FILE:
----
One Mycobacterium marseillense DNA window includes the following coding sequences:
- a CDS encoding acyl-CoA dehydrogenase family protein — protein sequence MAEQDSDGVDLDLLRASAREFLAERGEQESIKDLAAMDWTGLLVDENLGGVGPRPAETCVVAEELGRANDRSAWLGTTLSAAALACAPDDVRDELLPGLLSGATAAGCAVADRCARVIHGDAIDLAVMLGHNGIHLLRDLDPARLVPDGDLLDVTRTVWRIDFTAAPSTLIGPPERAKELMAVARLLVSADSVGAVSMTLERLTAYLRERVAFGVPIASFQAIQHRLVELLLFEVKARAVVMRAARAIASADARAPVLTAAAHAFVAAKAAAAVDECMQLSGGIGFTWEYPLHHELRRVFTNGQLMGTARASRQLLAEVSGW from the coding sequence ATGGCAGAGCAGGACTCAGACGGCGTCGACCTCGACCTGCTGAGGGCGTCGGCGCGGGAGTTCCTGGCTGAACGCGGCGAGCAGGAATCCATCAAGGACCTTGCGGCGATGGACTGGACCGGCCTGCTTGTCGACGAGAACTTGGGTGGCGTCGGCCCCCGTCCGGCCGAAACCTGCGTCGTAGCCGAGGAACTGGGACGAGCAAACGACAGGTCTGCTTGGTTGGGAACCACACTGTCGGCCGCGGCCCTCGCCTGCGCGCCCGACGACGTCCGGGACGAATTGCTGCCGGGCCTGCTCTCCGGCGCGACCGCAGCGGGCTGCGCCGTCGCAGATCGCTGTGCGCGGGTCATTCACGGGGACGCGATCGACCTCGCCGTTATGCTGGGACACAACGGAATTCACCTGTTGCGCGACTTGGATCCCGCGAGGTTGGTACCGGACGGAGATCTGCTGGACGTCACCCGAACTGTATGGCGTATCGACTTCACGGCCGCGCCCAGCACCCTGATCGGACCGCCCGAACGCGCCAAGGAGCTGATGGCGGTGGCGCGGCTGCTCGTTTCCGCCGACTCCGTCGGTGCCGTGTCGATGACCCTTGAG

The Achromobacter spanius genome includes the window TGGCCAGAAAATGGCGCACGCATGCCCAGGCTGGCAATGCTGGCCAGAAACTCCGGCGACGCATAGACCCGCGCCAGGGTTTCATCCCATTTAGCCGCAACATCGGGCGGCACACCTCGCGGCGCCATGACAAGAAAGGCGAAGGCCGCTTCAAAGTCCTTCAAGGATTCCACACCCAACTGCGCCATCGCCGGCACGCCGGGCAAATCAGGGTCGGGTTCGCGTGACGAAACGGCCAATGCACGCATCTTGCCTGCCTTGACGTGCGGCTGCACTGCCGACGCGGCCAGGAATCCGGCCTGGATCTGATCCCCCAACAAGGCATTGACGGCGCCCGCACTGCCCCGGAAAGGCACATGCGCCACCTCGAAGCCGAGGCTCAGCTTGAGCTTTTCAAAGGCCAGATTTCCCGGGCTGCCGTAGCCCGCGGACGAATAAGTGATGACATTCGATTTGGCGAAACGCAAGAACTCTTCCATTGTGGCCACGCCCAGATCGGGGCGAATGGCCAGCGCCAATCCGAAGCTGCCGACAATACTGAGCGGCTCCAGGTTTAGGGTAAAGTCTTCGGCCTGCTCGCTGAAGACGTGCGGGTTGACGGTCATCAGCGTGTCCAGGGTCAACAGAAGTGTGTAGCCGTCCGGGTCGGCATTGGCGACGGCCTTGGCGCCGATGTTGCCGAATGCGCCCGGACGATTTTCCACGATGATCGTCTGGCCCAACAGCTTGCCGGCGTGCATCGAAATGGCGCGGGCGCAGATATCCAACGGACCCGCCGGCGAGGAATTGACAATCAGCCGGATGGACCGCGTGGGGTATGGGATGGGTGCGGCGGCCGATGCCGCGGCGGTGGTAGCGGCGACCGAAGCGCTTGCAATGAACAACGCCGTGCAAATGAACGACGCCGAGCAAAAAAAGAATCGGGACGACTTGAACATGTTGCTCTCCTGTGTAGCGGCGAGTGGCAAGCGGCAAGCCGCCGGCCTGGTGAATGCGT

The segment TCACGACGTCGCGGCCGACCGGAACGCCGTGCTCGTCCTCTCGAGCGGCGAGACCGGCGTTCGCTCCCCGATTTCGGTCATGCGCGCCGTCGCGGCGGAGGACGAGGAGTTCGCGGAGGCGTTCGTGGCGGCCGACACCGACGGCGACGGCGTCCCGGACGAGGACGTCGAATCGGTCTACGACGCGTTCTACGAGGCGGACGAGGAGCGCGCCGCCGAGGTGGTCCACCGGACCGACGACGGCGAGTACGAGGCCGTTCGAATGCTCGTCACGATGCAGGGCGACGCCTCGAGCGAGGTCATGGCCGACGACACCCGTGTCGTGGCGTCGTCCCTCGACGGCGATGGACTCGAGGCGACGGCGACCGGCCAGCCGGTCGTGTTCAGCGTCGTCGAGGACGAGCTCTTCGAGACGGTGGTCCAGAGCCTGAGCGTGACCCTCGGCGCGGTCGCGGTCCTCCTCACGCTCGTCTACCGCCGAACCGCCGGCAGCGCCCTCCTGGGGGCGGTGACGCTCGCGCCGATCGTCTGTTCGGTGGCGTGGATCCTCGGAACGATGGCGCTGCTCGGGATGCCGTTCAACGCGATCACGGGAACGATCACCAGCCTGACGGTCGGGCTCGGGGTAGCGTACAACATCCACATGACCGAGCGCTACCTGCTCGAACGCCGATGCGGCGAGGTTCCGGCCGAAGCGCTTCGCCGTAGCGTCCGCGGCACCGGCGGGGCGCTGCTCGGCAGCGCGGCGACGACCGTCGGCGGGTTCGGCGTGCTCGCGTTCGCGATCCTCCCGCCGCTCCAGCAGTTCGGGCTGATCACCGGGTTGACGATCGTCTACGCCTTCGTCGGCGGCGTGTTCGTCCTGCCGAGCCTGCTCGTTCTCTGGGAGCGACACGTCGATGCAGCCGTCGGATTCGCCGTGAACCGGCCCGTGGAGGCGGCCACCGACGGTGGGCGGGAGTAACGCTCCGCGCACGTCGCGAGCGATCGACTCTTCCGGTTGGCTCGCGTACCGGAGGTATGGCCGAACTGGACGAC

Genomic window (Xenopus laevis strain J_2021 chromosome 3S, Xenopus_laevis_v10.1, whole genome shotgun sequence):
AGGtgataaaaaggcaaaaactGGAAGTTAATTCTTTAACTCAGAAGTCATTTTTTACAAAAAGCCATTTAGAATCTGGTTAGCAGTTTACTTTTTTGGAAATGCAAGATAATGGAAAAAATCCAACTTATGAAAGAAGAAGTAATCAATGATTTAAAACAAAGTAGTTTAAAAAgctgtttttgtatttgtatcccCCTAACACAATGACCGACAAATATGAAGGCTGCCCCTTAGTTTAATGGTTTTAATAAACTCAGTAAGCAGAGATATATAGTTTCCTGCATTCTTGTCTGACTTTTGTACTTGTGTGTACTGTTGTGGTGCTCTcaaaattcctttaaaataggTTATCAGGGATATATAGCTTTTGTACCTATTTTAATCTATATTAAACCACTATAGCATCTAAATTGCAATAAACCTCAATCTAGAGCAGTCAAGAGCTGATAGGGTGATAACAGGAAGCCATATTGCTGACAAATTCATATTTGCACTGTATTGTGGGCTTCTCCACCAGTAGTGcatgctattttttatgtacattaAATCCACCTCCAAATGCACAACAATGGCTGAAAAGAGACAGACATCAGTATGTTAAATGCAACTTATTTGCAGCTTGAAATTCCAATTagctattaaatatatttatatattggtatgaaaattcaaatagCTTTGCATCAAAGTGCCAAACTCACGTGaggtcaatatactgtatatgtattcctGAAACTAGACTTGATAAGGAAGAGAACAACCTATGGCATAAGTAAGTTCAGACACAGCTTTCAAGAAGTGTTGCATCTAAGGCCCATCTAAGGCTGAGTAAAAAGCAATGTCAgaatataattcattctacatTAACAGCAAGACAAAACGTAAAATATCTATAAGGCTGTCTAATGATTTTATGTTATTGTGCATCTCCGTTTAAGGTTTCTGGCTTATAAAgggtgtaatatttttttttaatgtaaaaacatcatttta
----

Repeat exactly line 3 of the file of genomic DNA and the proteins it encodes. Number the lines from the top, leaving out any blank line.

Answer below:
The Achromobacter spanius genome includes the window TGGCCAGAAAATGGCGCACGCATGCCCAGGCTGGCAATGCTGGCCAGAAACTCCGGCGACGCATAGACCCGCGCCAGGGTTTCATCCCATTTAGCCGCAACATCGGGCGGCACACCTCGCGGCGCCATGACAAGAAAGGCGAAGGCCGCTTCAAAGTCCTTCAAGGATTCCACACCCAACTGCGCCATCGCCGGCACGCCGGGCAAATCAGGGTCGGGTTCGCGTGACGAAACGGCCAATGCACGCATCTTGCCTGCCTTGACGTGCGGCTGCACTGCCGACGCGGCCAGGAATCCGGCCTGGATCTGATCCCCCAACAAGGCATTGACGGCGCCCGCACTGCCCCGGAAAGGCACATGCGCCACCTCGAAGCCGAGGCTCAGCTTGAGCTTTTCAAAGGCCAGATTTCCCGGGCTGCCGTAGCCCGCGGACGAATAAGTGATGACATTCGATTTGGCGAAACGCAAGAACTCTTCCATTGTGGCCACGCCCAGATCGGGGCGAATGGCCAGCGCCAATCCGAAGCTGCCGACAATACTGAGCGGCTCCAGGTTTAGGGTAAAGTCTTCGGCCTGCTCGCTGAAGACGTGCGGGTTGACGGTCATCAGCGTGTCCAGGGTCAACAGAAGTGTGTAGCCGTCCGGGTCGGCATTGGCGACGGCCTTGGCGCCGATGTTGCCGAATGCGCCCGGACGATTTTCCACGATGATCGTCTGGCCCAACAGCTTGCCGGCGTGCATCGAAATGGCGCGGGCGCAGATATCCAACGGACCCGCCGGCGAGGAATTGACAATCAGCCGGATGGACCGCGTGGGGTATGGGATGGGTGCGGCGGCCGATGCCGCGGCGGTGGTAGCGGCGACCGAAGCGCTTGCAATGAACAACGCCGTGCAAATGAACGACGCCGAGCAAAAAAAGAATCGGGACGACTTGAACATGTTGCTCTCCTGTGTAGCGGCGAGTGGCAAGCGGCAAGCCGCCGGCCTGGTGAATGCGT